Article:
Community Blog A Reflection on “Sholem Velt der Gantser”
You have given the week the sweat of your toil.
But now, Man, you are a prince.
Come, beloved, and greet your Princess, your Sabbath rest.
Greetings to the whole world, in a spirit of fellowship.
Let our voices blend together in a heartfelt Shabbat song.
Quiet evening has descended, peaceful now is the hour.
Let us go, my beloved, to meet the bride and let us welcome the presence of Shabbat. (Translated from Yiddish)
Two brothers collaborate on a musical composition that not only speaks of Shabbat peace, it actually enacts it, conjuring a space of tranquility, equipoise and home-coming. The melody is stately, noble, unhurried—just as we wish Shabbat to be. We are brought into an ambience of nobility and grace, and we are assured by the lovely words that the peace we seek is already inside of us, waiting to be embraced with an abundance of trust and affection by the sacred Partner, Shabbat. The perfect blending of notes and lyrics channel a spirit of generosity, acceptance, and a palpable sense of arrival. The resonant, insistent cadence of sholem, sholem assures us that we are exactly where we want to be—securely in the domain of peace.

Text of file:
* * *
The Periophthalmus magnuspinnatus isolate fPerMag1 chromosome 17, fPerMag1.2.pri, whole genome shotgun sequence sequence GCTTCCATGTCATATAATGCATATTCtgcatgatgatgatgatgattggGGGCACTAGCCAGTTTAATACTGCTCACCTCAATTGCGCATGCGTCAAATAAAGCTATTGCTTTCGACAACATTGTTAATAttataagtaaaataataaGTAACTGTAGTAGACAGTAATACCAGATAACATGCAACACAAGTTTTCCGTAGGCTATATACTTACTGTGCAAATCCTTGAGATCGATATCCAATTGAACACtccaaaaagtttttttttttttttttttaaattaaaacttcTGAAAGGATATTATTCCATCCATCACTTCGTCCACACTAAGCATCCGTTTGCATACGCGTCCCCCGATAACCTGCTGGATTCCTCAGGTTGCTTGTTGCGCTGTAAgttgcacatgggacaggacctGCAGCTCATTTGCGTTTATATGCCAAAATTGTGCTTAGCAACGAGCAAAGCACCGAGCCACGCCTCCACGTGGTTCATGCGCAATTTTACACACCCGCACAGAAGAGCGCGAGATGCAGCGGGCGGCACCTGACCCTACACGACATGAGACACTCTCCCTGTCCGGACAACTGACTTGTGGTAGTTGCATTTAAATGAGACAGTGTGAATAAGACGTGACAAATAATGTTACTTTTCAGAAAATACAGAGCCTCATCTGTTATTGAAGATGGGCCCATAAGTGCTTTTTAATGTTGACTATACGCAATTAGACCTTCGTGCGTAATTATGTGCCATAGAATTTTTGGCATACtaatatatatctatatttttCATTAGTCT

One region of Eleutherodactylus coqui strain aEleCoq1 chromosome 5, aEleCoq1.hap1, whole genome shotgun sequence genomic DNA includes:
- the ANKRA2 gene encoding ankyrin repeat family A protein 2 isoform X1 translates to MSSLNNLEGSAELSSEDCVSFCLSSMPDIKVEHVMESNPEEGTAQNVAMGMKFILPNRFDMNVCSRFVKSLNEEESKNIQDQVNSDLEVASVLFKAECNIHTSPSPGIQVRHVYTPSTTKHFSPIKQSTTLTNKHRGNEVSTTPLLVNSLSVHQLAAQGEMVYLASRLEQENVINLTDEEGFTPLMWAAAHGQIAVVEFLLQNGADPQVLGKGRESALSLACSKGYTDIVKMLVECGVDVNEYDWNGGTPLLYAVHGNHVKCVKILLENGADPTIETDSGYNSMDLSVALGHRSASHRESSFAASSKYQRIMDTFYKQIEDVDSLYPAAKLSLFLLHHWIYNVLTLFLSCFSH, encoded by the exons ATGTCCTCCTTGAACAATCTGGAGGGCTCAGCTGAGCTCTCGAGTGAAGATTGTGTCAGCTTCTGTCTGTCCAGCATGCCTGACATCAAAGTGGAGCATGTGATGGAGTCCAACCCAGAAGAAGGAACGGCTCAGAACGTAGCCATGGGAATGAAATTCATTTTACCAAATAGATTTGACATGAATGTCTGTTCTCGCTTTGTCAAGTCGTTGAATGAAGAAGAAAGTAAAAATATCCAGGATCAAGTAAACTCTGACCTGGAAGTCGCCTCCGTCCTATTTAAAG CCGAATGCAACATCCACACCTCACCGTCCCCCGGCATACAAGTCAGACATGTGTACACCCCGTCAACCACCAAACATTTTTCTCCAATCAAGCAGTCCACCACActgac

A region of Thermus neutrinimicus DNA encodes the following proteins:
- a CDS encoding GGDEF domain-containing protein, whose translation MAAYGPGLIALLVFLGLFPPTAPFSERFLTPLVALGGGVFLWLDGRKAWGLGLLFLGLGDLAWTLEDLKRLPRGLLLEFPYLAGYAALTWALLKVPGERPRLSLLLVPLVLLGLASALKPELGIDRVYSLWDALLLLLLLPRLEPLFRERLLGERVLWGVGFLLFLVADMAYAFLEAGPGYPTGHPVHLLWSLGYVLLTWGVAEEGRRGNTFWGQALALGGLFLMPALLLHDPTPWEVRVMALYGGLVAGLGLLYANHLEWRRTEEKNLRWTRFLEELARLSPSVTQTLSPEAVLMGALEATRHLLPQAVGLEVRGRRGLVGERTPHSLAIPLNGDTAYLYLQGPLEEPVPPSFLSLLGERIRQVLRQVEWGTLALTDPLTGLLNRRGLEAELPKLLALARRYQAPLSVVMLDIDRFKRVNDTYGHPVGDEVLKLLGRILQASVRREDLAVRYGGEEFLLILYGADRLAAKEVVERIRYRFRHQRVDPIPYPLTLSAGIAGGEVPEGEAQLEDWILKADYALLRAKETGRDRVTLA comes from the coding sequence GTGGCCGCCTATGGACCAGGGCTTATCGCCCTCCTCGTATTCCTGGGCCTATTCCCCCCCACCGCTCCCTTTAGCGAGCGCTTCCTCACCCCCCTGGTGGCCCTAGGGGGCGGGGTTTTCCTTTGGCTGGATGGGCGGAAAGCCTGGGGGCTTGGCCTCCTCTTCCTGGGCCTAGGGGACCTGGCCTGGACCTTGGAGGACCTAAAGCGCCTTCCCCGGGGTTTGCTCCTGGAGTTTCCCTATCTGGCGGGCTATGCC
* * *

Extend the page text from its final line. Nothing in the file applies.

One line in particular leaps out, here translated as “Let our voices all blend together/ In one sweet Sabbath song.” Perhaps a bit more literally, one might offer the following: “Let us pour ourselves together/in an open-hearted Sabbath song.” The Yiddish tsuzamengisen is “to pour liquids together.” This so beautifully captures the ideal of souls melding together through the medium of music. These two brothers have brought to life the vision we strive for—universal peace, as realized through practices such as Shabbat, and enhanced through the miraculous vehicle of music perfectly crafted to capture mood and convey the evanescent spirit of sacred time.
Rabbi Nehemia Polen is Professor of Jewish Thought at Hebrew College in Newton Centre, MA.